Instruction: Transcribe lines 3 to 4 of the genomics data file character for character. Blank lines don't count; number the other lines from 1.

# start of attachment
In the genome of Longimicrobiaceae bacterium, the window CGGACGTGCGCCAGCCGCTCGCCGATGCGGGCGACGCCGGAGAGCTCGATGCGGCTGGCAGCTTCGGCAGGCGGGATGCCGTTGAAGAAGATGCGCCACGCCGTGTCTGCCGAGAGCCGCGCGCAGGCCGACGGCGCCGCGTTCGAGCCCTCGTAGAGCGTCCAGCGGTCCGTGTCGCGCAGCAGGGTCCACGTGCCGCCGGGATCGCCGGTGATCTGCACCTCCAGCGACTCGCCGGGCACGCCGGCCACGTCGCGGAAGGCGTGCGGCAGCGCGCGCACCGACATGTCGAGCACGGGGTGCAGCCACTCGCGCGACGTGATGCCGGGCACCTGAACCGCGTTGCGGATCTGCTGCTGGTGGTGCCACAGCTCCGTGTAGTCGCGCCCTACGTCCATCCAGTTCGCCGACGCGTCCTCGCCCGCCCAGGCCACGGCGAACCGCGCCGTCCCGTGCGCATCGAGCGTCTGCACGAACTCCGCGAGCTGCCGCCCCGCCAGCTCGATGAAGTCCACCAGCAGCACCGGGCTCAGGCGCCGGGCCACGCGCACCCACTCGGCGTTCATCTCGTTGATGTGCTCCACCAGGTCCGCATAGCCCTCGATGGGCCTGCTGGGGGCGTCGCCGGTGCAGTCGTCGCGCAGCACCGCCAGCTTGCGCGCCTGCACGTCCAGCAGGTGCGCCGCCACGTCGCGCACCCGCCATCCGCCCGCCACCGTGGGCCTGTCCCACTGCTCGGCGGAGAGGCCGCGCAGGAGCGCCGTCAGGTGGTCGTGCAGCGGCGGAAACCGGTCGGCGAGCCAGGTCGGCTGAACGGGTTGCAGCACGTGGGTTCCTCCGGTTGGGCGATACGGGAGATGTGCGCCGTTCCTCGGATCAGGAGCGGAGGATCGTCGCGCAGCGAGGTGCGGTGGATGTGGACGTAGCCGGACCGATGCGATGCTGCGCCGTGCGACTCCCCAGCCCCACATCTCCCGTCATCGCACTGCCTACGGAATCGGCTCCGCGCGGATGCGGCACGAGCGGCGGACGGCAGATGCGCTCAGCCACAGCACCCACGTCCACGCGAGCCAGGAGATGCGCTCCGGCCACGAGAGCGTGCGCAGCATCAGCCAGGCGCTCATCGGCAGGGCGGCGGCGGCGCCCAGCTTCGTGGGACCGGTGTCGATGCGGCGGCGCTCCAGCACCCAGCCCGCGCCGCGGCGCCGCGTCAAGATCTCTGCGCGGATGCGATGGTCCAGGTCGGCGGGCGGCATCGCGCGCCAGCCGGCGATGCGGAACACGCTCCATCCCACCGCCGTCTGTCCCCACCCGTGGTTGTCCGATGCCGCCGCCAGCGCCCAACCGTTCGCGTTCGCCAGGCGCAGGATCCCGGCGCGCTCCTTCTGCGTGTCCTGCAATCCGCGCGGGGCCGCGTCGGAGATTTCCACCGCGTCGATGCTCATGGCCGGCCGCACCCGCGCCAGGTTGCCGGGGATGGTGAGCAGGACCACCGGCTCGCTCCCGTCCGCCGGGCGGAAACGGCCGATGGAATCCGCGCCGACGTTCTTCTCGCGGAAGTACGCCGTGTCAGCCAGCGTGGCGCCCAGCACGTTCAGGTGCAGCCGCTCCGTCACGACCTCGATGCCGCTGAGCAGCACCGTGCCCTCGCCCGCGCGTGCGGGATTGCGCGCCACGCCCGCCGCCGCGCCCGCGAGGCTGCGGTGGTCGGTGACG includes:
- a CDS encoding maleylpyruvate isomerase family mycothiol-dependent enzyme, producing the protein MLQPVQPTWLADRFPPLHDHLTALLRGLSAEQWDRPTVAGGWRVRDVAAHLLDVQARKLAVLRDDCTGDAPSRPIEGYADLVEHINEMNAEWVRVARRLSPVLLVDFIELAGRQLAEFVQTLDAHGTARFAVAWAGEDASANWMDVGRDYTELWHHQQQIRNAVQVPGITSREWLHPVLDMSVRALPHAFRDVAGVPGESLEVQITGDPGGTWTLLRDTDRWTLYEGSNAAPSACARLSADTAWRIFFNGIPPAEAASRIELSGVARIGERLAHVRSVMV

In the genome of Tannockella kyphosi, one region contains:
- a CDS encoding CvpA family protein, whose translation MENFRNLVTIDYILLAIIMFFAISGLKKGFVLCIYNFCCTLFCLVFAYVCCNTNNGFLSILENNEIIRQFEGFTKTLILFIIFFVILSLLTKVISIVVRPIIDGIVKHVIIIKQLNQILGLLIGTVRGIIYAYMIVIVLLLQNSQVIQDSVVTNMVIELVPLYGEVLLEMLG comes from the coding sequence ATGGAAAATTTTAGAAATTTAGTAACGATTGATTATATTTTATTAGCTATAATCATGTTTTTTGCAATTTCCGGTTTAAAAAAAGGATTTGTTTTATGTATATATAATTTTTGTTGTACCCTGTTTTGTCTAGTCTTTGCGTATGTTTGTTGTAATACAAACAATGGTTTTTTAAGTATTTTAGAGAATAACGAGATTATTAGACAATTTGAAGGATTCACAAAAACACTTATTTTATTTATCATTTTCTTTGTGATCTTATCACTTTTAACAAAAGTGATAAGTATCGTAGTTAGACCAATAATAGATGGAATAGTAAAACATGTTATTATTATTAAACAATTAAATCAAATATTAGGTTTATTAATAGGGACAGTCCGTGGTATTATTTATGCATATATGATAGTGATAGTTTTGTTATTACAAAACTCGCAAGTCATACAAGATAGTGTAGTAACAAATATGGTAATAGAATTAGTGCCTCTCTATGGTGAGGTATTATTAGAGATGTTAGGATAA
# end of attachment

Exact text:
In the genome of Tannockella kyphosi, one region contains:
- a CDS encoding CvpA family protein, whose translation MENFRNLVTIDYILLAIIMFFAISGLKKGFVLCIYNFCCTLFCLVFAYVCCNTNNGFLSILENNEIIRQFEGFTKTLILFIIFFVILSLLTKVISIVVRPIIDGIVKHVIIIKQLNQILGLLIGTVRGIIYAYMIVIVLLLQNSQVIQDSVVTNMVIELVPLYGEVLLEMLG comes from the coding sequence ATGGAAAATTTTAGAAATTTAGTAACGATTGATTATATTTTATTAGCTATAATCATGTTTTTTGCAATTTCCGGTTTAAAAAAAGGATTTGTTTTATGTATATATAATTTTTGTTGTACCCTGTTTTGTCTAGTCTTTGCGTATGTTTGTTGTAATACAAACAATGGTTTTTTAAGTATTTTAGAGAATAACGAGATTATTAGACAATTTGAAGGATTCACAAAAACACTTATTTTATTTATCATTTTCTTTGTGATCTTATCACTTTTAACAAAAGTGATAAGTATCGTAGTTAGACCAATAATAGATGGAATAGTAAAACATGTTATTATTATTAAACAATTAAATCAAATATTAGGTTTATTAATAGGGACAGTCCGTGGTATTATTTATGCATATATGATAGTGATAGTTTTGTTATTACAAAACTCGCAAGTCATACAAGATAGTGTAGTAACAAATATGGTAATAGAATTAGTGCCTCTCTATGGTGAGGTATTATTAGAGATGTTAGGATAA